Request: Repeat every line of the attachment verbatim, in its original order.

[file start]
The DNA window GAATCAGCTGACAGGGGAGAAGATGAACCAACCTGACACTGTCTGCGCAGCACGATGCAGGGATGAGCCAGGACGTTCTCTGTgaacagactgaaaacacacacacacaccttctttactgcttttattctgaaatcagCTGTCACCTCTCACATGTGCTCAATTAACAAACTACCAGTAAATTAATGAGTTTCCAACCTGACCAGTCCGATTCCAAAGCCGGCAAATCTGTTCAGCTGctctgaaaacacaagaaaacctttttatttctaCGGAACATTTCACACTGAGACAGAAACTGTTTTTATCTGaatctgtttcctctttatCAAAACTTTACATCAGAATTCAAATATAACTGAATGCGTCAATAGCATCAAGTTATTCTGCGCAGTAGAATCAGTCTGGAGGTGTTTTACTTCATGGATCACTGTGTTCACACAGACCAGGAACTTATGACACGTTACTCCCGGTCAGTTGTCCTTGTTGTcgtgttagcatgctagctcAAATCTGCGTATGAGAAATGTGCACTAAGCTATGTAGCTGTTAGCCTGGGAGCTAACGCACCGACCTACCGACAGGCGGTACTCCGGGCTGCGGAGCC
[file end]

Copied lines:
The DNA window GAATCAGCTGACAGGGGAGAAGATGAACCAACCTGACACTGTCTGCGCAGCACGATGCAGGGATGAGCCAGGACGTTCTCTGTgaacagactgaaaacacacacacacaccttctttactgcttttattctgaaatcagCTGTCACCTCTCACATGTGCTCAATTAACAAACTACCAGTAAATTAATGAGTTTCCAACCTGACCAGTCCGATTCCAAAGCCGGCAAATCTGTTCAGCTGctctgaaaacacaagaaaacctttttatttctaCGGAACATTTCACACTGAGACAGAAACTGTTTTTATCTGaatctgtttcctctttatCAAAACTTTACATCAGAATTCAAATATAACTGAATGCGTCAATAGCATCAAGTTATTCTGCGCAGTAGAATCAGTCTGGAGGTGTTTTACTTCATGGATCACTGTGTTCACACAGACCAGGAACTTATGACACGTTACTCCCGGTCAGTTGTCCTTGTTGTcgtgttagcatgctagctcAAATCTGCGTATGAGAAATGTGCACTAAGCTATGTAGCTGTTAGCCTGGGAGCTAACGCACCGACCTACCGACAGGCGGTACTCCGGGCTGCGGAGCC